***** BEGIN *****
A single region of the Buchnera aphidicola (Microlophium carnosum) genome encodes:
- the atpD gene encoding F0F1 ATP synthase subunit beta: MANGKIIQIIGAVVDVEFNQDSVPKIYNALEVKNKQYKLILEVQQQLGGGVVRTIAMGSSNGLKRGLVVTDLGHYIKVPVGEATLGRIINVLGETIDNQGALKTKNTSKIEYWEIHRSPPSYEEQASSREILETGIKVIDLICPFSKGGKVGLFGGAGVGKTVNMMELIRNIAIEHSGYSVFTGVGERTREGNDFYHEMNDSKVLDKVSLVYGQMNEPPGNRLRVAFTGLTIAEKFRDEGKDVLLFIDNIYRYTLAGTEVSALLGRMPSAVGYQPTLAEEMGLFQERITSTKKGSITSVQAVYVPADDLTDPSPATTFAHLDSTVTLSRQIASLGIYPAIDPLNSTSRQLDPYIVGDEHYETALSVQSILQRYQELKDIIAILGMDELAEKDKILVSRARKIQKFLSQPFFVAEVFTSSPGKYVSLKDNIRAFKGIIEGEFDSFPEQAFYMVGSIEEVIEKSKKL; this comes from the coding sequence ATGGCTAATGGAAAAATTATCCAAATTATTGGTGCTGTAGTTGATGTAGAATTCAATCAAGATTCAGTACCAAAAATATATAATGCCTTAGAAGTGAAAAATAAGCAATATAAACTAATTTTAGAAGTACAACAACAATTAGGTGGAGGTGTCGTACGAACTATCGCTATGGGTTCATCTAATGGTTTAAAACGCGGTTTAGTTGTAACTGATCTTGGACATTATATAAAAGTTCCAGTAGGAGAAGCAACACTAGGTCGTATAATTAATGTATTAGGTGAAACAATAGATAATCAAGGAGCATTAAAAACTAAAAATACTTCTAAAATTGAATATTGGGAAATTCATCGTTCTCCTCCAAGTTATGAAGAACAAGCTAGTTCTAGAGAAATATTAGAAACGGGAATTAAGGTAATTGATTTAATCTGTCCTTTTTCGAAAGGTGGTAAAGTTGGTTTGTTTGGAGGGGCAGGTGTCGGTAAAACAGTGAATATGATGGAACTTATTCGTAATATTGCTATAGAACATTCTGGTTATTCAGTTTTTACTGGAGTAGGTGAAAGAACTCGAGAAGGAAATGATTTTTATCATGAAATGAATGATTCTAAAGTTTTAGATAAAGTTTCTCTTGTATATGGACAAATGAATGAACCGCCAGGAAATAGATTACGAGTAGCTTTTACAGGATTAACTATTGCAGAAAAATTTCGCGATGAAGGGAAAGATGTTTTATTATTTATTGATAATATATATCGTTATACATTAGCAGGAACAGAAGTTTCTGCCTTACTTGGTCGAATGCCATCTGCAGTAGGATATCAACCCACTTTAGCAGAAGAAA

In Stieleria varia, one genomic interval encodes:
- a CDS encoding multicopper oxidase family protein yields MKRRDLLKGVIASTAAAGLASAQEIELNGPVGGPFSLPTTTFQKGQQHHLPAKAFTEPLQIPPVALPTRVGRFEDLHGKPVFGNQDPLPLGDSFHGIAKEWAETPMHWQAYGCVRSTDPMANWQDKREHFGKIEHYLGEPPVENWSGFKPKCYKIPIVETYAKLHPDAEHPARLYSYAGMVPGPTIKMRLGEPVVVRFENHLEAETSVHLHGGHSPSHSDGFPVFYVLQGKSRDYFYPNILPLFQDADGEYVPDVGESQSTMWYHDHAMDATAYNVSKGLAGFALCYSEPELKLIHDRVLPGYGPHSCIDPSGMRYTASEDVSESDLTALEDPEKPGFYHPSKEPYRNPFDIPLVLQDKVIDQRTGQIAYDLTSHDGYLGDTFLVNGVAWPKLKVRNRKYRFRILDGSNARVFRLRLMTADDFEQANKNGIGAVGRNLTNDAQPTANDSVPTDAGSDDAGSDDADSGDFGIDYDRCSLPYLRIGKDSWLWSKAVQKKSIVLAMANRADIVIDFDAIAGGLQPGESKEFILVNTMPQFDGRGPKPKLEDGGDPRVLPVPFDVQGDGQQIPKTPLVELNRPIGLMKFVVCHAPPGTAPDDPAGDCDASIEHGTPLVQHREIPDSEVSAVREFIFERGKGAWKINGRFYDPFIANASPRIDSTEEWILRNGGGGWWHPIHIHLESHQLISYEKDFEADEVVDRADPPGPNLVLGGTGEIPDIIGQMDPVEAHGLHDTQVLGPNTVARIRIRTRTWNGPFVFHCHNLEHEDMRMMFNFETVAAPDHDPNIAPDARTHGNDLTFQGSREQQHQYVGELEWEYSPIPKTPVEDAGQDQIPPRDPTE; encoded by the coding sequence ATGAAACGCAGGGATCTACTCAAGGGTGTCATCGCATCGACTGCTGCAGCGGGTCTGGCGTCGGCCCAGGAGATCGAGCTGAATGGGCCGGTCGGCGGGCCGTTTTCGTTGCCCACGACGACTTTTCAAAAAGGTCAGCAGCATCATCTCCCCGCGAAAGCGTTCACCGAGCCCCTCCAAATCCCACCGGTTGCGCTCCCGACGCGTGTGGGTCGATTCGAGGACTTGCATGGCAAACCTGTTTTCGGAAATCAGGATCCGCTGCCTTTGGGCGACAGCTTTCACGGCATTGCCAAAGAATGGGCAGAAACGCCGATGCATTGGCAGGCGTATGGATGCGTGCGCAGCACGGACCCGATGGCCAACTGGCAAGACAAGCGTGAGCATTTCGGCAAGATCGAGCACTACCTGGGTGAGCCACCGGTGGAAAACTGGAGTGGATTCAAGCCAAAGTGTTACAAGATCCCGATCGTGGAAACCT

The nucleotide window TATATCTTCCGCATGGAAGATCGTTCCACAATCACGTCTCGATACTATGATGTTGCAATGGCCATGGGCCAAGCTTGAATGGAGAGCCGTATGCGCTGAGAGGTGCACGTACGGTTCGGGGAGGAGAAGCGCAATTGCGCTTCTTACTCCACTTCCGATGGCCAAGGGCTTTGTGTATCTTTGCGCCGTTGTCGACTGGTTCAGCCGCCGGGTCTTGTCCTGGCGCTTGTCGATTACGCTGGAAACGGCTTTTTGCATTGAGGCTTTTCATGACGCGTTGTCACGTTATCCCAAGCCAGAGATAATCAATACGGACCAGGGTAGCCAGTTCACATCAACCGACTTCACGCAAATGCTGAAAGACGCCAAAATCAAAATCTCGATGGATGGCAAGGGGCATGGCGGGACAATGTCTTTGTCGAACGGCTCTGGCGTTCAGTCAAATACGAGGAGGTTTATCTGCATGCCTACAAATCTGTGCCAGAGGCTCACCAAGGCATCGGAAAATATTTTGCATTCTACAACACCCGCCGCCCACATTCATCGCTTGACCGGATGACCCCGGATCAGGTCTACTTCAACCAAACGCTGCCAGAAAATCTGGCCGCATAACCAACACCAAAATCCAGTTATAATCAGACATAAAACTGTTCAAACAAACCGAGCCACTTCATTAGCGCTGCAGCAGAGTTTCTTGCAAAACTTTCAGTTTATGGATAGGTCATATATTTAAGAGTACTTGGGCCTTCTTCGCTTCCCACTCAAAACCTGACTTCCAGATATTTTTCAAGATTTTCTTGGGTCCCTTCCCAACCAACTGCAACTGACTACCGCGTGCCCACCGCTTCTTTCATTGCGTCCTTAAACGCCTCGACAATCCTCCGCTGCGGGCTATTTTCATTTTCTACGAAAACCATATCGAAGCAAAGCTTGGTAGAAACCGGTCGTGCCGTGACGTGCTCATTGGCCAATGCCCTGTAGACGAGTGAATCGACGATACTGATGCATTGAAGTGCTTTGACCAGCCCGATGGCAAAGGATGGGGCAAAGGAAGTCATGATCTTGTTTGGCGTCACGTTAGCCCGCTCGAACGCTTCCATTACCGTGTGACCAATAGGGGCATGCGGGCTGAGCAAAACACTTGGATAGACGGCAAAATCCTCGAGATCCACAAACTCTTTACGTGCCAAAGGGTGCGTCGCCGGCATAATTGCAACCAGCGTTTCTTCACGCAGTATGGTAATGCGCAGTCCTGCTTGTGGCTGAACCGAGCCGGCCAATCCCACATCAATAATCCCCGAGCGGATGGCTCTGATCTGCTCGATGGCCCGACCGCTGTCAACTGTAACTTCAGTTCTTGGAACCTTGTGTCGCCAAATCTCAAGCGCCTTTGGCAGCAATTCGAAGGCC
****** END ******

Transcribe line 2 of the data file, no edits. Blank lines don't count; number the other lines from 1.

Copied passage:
- the atpD gene encoding F0F1 ATP synthase subunit beta: MANGKIIQIIGAVVDVEFNQDSVPKIYNALEVKNKQYKLILEVQQQLGGGVVRTIAMGSSNGLKRGLVVTDLGHYIKVPVGEATLGRIINVLGETIDNQGALKTKNTSKIEYWEIHRSPPSYEEQASSREILETGIKVIDLICPFSKGGKVGLFGGAGVGKTVNMMELIRNIAIEHSGYSVFTGVGERTREGNDFYHEMNDSKVLDKVSLVYGQMNEPPGNRLRVAFTGLTIAEKFRDEGKDVLLFIDNIYRYTLAGTEVSALLGRMPSAVGYQPTLAEEMGLFQERITSTKKGSITSVQAVYVPADDLTDPSPATTFAHLDSTVTLSRQIASLGIYPAIDPLNSTSRQLDPYIVGDEHYETALSVQSILQRYQELKDIIAILGMDELAEKDKILVSRARKIQKFLSQPFFVAEVFTSSPGKYVSLKDNIRAFKGIIEGEFDSFPEQAFYMVGSIEEVIEKSKKL; this comes from the coding sequence ATGGCTAATGGAAAAATTATCCAAATTATTGGTGCTGTAGTTGATGTAGAATTCAATCAAGATTCAGTACCAAAAATATATAATGCCTTAGAAGTGAAAAATAAGCAATATAAACTAATTTTAGAAGTACAACAACAATTAGGTGGAGGTGTCGTACGAACTATCGCTATGGGTTCATCTAATGGTTTAAAACGCGGTTTAGTTGTAACTGATCTTGGACATTATATAAAAGTTCCAGTAGGAGAAGCAACACTAGGTCGTATAATTAATGTATTAGGTGAAACAATAGATAATCAAGGAGCATTAAAAACTAAAAATACTTCTAAAATTGAATATTGGGAAATTCATCGTTCTCCTCCAAGTTATGAAGAACAAGCTAGTTCTAGAGAAATATTAGAAACGGGAATTAAGGTAATTGATTTAATCTGTCCTTTTTCGAAAGGTGGTAAAGTTGGTTTGTTTGGAGGGGCAGGTGTCGGTAAAACAGTGAATATGATGGAACTTATTCGTAATATTGCTATAGAACATTCTGGTTATTCAGTTTTTACTGGAGTAGGTGAAAGAACTCGAGAAGGAAATGATTTTTATCATGAAATGAATGATTCTAAAGTTTTAGATAAAGTTTCTCTTGTATATGGACAAATGAATGAACCGCCAGGAAATAGATTACGAGTAGCTTTTACAGGATTAACTATTGCAGAAAAATTTCGCGATGAAGGGAAAGATGTTTTATTATTTATTGATAATATATATCGTTATACATTAGCAGGAACAGAAGTTTCTGCCTTACTTGGTCGAATGCCATCTGCAGTAGGATATCAACCCACTTTAGCAGAAGAAA